Temple Holds 22-Mile Bike Ride

The Israel Ride takes place from November 5-12. (Photo courtesy of Facebook: @israelride)

Temple Beth Sholom in Roslyn held the 2019 Long Island Tribe Ride on Sunday, July 14. The ride was helmed by Cantor Ofer Barnoy and Marsha Barnoy, Morty and Rebecca Schaja and multi-year Israel Ride alum, Rabbi Lev Herrnson. Team Sholom riders completed a 22-mile, three-hour long bike ride to practice and build endurance for a much longer cycling event which will take place in Israel in November.

About 20 members from the Temple Beth Sholom participated in this past Sunday’s cycling event. The cyclists began at the Temple Beth Sholom in Roslyn, continued down IU Willets Road to Store Hill Road circled around a large portion of the area and then road back to the Temple.

The ride is a fundraising event which is partnered by two organizations, the Arava Institute for Environmental Studies and Hazon. The Arava Institute for Environmental Studies is “a leading environmental studies and research program in the Middle East. It houses accredited academic programs, research centers and international cooperation initiatives focusing on a range of environmental concerns and challenges,” the website states. The Arava Institute offers students “the opportunity to learn from professionals while forming friendships and developing skills that enable them to lead the region and the world in solving today’s most pressing environmental challenges.”

The word Hazon means ‘vision.’ Hazon’s vision is to build a movement that strengthens Jewish life and contributes to a more environmentally sustainable world for all. According to their website, those who participate in their programs “deepen their Jewish identities, experience the connection between inherited Jewish wisdom, food, climate and the natural world and become linked with others who care about creating a more sustainable Jewish community and world.”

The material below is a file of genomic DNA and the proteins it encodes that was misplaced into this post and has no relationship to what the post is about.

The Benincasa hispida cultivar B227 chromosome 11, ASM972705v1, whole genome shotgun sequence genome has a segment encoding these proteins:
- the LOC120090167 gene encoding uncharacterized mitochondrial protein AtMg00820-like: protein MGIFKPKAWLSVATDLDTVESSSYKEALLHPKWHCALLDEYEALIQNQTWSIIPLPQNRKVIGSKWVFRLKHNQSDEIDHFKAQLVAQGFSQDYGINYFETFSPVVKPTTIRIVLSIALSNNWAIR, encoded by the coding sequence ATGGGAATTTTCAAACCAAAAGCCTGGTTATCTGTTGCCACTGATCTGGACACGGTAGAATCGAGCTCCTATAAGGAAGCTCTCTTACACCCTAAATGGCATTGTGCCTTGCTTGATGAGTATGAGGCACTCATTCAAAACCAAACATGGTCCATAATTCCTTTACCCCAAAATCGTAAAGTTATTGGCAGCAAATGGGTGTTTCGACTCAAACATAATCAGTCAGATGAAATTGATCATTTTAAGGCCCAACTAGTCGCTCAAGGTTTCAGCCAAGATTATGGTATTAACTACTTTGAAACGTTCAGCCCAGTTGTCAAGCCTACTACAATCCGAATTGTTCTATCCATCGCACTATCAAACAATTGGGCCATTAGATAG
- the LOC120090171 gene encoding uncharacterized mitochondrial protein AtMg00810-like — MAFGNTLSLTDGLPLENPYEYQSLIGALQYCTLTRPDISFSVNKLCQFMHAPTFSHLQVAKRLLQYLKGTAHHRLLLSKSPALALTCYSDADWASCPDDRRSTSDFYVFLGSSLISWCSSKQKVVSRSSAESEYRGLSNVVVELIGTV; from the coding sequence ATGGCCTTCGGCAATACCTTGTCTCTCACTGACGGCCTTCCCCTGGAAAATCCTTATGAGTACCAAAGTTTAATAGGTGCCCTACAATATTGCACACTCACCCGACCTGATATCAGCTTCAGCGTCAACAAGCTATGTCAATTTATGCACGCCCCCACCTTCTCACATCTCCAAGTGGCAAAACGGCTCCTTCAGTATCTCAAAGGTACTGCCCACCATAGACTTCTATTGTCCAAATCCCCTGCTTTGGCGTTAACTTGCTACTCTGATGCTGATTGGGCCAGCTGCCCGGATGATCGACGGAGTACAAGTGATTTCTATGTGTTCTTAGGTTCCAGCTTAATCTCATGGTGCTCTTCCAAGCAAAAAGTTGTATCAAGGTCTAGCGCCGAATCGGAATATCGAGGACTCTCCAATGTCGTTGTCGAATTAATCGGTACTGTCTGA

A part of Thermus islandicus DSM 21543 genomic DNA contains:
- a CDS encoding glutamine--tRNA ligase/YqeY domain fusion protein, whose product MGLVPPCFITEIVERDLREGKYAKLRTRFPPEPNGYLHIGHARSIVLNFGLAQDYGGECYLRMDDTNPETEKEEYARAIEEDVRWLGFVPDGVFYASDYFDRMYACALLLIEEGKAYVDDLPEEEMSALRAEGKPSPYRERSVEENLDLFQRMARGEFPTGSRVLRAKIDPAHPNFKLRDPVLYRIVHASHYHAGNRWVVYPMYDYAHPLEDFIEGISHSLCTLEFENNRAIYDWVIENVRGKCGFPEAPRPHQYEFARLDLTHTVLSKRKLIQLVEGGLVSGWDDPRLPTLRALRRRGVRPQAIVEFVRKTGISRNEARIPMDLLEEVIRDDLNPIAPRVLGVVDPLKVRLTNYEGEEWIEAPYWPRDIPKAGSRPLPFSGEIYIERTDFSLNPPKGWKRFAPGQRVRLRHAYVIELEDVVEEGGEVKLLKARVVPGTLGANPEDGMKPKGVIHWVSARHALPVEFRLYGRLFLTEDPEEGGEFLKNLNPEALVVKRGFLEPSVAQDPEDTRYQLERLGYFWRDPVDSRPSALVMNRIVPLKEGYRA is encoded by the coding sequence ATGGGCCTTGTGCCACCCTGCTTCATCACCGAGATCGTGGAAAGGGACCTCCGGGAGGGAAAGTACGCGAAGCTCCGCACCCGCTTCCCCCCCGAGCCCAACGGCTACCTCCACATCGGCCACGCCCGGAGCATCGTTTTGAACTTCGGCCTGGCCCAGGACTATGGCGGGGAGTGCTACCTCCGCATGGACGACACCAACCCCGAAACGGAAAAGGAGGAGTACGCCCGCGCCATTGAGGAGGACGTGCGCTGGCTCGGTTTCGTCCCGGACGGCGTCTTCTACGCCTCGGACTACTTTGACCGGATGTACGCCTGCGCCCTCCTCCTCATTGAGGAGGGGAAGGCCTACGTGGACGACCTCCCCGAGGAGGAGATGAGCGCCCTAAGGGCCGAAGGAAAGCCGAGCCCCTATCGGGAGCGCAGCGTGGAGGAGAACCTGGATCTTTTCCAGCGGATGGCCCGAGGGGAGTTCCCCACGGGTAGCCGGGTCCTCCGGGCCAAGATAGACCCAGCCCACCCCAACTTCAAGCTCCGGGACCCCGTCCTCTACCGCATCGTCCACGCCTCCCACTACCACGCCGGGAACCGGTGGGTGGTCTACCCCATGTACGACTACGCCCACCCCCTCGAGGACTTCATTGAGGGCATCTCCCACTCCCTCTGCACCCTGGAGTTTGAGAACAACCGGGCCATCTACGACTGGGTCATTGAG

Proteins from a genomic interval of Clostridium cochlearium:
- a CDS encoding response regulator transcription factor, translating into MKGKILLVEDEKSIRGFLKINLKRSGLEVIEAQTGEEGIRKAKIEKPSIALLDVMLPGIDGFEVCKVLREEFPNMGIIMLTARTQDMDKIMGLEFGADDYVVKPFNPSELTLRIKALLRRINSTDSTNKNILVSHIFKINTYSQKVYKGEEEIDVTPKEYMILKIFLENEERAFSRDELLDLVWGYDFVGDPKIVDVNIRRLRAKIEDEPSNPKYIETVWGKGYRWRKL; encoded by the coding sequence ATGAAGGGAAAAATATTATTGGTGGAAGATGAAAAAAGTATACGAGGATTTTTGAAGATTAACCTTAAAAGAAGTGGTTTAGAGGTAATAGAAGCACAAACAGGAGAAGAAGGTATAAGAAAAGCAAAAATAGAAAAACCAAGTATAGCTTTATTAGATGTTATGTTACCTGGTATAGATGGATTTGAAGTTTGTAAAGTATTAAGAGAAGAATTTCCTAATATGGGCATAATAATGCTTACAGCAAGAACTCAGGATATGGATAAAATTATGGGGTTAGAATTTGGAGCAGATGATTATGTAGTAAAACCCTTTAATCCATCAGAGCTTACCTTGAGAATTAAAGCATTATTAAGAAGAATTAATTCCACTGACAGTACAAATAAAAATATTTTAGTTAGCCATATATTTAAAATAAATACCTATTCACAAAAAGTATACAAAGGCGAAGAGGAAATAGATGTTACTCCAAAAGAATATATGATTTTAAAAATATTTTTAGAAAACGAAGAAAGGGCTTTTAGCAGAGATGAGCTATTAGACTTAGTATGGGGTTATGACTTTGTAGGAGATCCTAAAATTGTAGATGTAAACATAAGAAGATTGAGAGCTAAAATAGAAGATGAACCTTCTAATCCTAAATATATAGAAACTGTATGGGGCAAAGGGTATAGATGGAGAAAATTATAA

The Israel Ride, which takes place from November 5-12, was founded to “show solidarity with Israel during a very difficult time and to provide new avenues for supporting their critical environmental programs,” the website states.

Participants in the Tribe Ride series pay a registration fee and commit to a certain level of fundraising. For those who exceed that level incentives may include a 60-minute massage at the end of the ride, a cycling jacket, a virtual or in person visit from an Arava Institute or Hazon alumni and more. To date, the Sholom Riders have raised $3,364.

The week long ride includes an orientation, five days of cycling with a day off for Shabbat. Each day of the Israel Ride offers new cycling opportunities and challenges. The Tribe Ride covers all costs in Israel including hotels, food and ride support, though participants must cover their own transportation and expenses to fly to and from Israel.

The Tribe Rides take place all throughout the year and in many major cities across the United States such as Philadelphia, Seattle and Manhattan. For more information regarding the Tribe Ride series, visit www.israelride.org.



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